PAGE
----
Today the fin whale is listed as Endangered by the International Union for the Conservation of Nature and Natural Resources (IUCN) and included on Appendix I of the Convention on International Trade in Endangered Species of Wild Fauna and Flora (CITES).
Threats to the Species
The fin whale was spared from early hunting particularly by its speed. However, the 20th century invention of both steam-powered vessels and explosive harpoons changed all that and the fin whale was hunted in larger numbers than any other whale species during this time period. In the Southern Hemisphere alone, approximately 725,000 fin whales were killed. Although provided protection by the International Whaling Commission’s (IWC ) whaling moratorium in 1986, fin whales continued to be hunted by Iceland for scientific purposes. Current threats include disturbance from seismic operations; collision with large vessels; entanglement in fishing gear; pollution (including noise pollution and increasing amounts of plastic debris at sea, oil spills and dumping of industrial wastes); and a decrease in krill. Fin whales would also most likely be targeted by commercial whaling should such an activity resume.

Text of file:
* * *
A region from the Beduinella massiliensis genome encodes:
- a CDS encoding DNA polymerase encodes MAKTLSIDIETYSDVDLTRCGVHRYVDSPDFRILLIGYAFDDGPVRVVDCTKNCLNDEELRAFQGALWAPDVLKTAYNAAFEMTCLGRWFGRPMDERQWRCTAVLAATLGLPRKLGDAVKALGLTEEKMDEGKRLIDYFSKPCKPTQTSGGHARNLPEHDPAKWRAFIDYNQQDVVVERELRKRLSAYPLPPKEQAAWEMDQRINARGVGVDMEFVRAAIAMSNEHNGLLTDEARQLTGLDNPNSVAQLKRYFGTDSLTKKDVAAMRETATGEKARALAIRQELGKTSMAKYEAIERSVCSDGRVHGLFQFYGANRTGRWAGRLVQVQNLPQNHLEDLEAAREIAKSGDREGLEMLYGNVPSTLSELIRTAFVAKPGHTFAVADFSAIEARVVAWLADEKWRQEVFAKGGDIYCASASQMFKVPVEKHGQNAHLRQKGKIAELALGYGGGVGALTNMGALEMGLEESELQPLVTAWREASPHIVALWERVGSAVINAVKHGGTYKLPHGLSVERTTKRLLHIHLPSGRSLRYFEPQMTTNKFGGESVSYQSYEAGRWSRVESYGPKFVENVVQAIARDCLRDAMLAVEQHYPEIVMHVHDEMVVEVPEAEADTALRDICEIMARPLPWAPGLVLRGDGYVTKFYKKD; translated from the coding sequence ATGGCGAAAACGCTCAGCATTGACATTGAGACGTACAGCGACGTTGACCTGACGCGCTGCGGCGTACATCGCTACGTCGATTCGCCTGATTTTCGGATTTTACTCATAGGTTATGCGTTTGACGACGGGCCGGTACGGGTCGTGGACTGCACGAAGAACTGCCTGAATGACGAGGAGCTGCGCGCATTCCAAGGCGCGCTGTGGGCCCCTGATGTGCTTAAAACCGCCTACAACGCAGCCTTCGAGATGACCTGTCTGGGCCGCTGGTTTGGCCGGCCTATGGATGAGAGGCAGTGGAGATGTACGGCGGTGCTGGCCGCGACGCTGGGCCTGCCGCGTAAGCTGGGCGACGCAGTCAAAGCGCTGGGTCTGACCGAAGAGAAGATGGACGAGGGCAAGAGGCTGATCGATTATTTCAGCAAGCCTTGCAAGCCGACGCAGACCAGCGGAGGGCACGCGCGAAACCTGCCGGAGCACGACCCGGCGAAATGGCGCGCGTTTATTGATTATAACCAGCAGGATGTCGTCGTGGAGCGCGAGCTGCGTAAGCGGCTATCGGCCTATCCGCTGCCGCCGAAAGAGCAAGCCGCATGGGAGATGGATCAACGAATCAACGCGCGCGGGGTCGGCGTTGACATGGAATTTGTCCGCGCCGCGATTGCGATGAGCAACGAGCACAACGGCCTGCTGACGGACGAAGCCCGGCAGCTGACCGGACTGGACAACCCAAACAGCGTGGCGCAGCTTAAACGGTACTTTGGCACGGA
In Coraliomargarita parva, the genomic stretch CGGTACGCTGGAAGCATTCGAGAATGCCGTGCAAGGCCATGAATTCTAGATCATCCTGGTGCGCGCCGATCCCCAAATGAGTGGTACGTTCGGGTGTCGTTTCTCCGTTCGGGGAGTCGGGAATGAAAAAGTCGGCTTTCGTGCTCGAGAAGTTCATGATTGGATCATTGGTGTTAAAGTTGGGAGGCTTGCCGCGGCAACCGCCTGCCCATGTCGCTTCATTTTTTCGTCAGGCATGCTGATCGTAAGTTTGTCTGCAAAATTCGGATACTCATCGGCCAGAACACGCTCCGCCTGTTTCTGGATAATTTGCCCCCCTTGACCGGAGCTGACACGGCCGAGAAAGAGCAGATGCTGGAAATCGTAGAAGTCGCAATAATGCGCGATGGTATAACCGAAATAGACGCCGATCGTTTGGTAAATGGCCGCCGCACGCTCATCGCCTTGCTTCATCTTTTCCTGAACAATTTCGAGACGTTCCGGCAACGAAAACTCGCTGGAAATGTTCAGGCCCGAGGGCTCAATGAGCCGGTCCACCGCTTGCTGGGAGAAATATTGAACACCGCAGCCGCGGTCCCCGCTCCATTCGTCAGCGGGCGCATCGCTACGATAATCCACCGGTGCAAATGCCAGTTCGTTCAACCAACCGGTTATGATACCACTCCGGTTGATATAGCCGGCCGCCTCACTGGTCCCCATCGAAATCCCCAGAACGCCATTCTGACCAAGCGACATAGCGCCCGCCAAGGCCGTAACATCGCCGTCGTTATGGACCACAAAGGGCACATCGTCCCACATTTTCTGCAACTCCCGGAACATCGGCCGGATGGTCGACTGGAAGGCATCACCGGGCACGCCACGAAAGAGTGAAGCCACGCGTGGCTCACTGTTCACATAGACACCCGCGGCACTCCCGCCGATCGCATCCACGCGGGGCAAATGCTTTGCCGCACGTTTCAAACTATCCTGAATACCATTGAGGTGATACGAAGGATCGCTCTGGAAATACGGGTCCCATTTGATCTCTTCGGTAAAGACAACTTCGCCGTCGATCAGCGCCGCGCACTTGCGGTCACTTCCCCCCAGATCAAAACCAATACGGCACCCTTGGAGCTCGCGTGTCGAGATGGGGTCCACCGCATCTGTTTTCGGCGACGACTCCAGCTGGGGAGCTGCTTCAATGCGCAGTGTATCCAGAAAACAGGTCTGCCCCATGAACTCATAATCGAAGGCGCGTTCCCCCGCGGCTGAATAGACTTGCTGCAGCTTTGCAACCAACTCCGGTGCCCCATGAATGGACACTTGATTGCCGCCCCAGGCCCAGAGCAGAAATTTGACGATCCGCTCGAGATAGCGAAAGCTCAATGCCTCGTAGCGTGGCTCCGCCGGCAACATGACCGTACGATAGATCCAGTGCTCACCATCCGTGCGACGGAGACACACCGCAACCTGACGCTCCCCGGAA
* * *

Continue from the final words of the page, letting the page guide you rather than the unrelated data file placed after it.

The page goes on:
Listed on CITES Appendix I which prohibits international trade.
What about the mystery 2
One lead was
You can se Please see recent stranding and entanglement record, kept by Japan's ICR.
Item "M-1199" is for a
fin whale ('nagasu kujira'). It was caught in Iwate, in a large trap net (大型定置網). In accordance with the ministerial ordinance, the DNA sample was taken by ICR, and the whale was sold. This whale was 10 meters, so it was just a baby it seems.
But there is also a good chance pirate whalers had put the meat on a black market defended by people in power.
Luckily this last whaling season Japan could not find any Fin Whales to kill!
Yup thats why they call them endangered. Despite being the second largest animals on Earth, when they are rare they are rare.